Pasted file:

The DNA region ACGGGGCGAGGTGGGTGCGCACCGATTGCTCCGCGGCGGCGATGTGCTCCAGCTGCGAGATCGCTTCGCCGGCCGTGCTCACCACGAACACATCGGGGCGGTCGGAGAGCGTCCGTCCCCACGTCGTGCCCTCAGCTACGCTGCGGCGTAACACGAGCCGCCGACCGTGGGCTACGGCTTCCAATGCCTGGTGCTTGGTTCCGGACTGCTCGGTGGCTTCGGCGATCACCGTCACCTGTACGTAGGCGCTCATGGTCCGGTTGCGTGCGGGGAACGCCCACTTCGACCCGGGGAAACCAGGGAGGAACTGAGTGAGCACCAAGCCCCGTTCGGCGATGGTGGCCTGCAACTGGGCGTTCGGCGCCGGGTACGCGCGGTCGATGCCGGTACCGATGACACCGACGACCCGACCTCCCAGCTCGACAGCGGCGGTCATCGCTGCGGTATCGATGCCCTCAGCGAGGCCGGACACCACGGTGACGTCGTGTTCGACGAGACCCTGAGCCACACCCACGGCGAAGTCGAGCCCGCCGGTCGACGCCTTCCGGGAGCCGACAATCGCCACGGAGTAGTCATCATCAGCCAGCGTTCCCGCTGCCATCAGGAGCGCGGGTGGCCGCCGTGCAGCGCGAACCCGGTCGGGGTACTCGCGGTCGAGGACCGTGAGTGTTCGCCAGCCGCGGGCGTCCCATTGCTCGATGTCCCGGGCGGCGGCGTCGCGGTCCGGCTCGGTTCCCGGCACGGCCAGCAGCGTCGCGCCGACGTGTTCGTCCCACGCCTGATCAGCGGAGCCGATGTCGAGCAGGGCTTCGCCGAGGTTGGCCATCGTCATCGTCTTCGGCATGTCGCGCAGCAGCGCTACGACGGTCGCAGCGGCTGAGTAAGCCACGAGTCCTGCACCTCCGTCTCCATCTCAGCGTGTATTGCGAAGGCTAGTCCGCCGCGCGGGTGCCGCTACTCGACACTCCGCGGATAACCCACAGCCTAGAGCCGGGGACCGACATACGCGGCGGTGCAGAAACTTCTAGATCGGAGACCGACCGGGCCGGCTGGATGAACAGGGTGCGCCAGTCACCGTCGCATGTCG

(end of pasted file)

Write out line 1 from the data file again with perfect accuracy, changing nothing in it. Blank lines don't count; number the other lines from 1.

The DNA region ACGGGGCGAGGTGGGTGCGCACCGATTGCTCCGCGGCGGCGATGTGCTCCAGCTGCGAGATCGCTTCGCCGGCCGTGCTCACCACGAACACATCGGGGCGGTCGGAGAGCGTCCGTCCCCACGTCGTGCCCTCAGCTACGCTGCGGCGTAACACGAGCCGCCGACCGTGGGCTACGGCTTCCAATGCCTGGTGCTTGGTTCCGGACTGCTCGGTGGCTTCGGCGATCACCGTCACCTGTACGTAGGCGCTCATGGTCCGGTTGCGTGCGGGGAACGCCCACTTCGACCCGGGGAAACCAGGGAGGAACTGAGTGAGCACCAAGCCCCGTTCGGCGATGGTGGCCTGCAACTGGGCGTTCGGCGCCGGGTACGCGCGGTCGATGCCGGTACCGATGACACCGACGACCCGACCTCCCAGCTCGACAGCGGCGGTCATCGCTGCGGTATCGATGCCCTCAGCGAGGCCGGACACCACGGTGACGTCGTGTTCGACGAGACCCTGAGCCACACCCACGGCGAAGTCGAGCCCGCCGGTCGACGCCTTCCGGGAGCCGACAATCGCCACGGAGTAGTCATCATCAGCCAGCGTTCCCGCTGCCATCAGGAGCGCGGGTGGCCGCCGTGCAGCGCGAACCCGGTCGGGGTACTCGCGGTCGAGGACCGTGAGTGTTCGCCAGCCGCGGGCGTCCCATTGCTCGATGTCCCGGGCGGCGGCGTCGCGGTCCGGCTCGGTTCCCGGCACGGCCAGCAGCGTCGCGCCGACGTGTTCGTCCCACGCCTGATCAGCGGAGCCGATGTCGAGCAGGGCTTCGCCGAGGTTGGCCATCGTCATCGTCTTCGGCATGTCGCGCAGCAGCGCTACGACGGTCGCAGCGGCTGAGTAAGCCACGAGTCCTGCACCTCCGTCTCCATCTCAGCGTGTATTGCGAAGGCTAGTCCGCCGCGCGGGTGCCGCTACTCGACACTCCGCGGATAACCCACAGCCTAGAGCCGGGGACCGACATACGCGGCGGTGCAGAAACTTCTAGATCGGAGACCGACCGGGCCGGCTGGATGAACAGGGTGCGCCAGTCACCGTCGCATGTCG